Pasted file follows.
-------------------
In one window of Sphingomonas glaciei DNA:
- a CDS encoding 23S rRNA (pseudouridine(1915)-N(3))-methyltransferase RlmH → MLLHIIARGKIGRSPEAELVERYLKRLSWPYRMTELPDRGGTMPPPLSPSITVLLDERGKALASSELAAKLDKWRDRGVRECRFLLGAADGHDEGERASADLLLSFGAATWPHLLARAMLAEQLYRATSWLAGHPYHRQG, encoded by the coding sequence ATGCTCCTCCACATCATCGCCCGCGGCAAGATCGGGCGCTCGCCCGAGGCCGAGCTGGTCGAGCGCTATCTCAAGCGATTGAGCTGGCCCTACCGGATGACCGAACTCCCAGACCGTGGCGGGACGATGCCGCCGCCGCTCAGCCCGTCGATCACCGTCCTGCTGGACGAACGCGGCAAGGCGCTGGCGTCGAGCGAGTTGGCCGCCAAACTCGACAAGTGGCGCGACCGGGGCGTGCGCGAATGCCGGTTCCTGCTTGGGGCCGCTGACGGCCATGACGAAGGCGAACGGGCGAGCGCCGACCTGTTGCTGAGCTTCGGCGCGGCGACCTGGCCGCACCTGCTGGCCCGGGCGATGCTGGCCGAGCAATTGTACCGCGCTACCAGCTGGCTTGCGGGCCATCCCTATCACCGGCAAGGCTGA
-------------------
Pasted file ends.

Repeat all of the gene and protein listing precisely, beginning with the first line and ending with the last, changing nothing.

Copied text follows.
In one window of Sphingomonas glaciei DNA:
- a CDS encoding 23S rRNA (pseudouridine(1915)-N(3))-methyltransferase RlmH → MLLHIIARGKIGRSPEAELVERYLKRLSWPYRMTELPDRGGTMPPPLSPSITVLLDERGKALASSELAAKLDKWRDRGVRECRFLLGAADGHDEGERASADLLLSFGAATWPHLLARAMLAEQLYRATSWLAGHPYHRQG, encoded by the coding sequence ATGCTCCTCCACATCATCGCCCGCGGCAAGATCGGGCGCTCGCCCGAGGCCGAGCTGGTCGAGCGCTATCTCAAGCGATTGAGCTGGCCCTACCGGATGACCGAACTCCCAGACCGTGGCGGGACGATGCCGCCGCCGCTCAGCCCGTCGATCACCGTCCTGCTGGACGAACGCGGCAAGGCGCTGGCGTCGAGCGAGTTGGCCGCCAAACTCGACAAGTGGCGCGACCGGGGCGTGCGCGAATGCCGGTTCCTGCTTGGGGCCGCTGACGGCCATGACGAAGGCGAACGGGCGAGCGCCGACCTGTTGCTGAGCTTCGGCGCGGCGACCTGGCCGCACCTGCTGGCCCGGGCGATGCTGGCCGAGCAATTGTACCGCGCTACCAGCTGGCTTGCGGGCCATCCCTATCACCGGCAAGGCTGA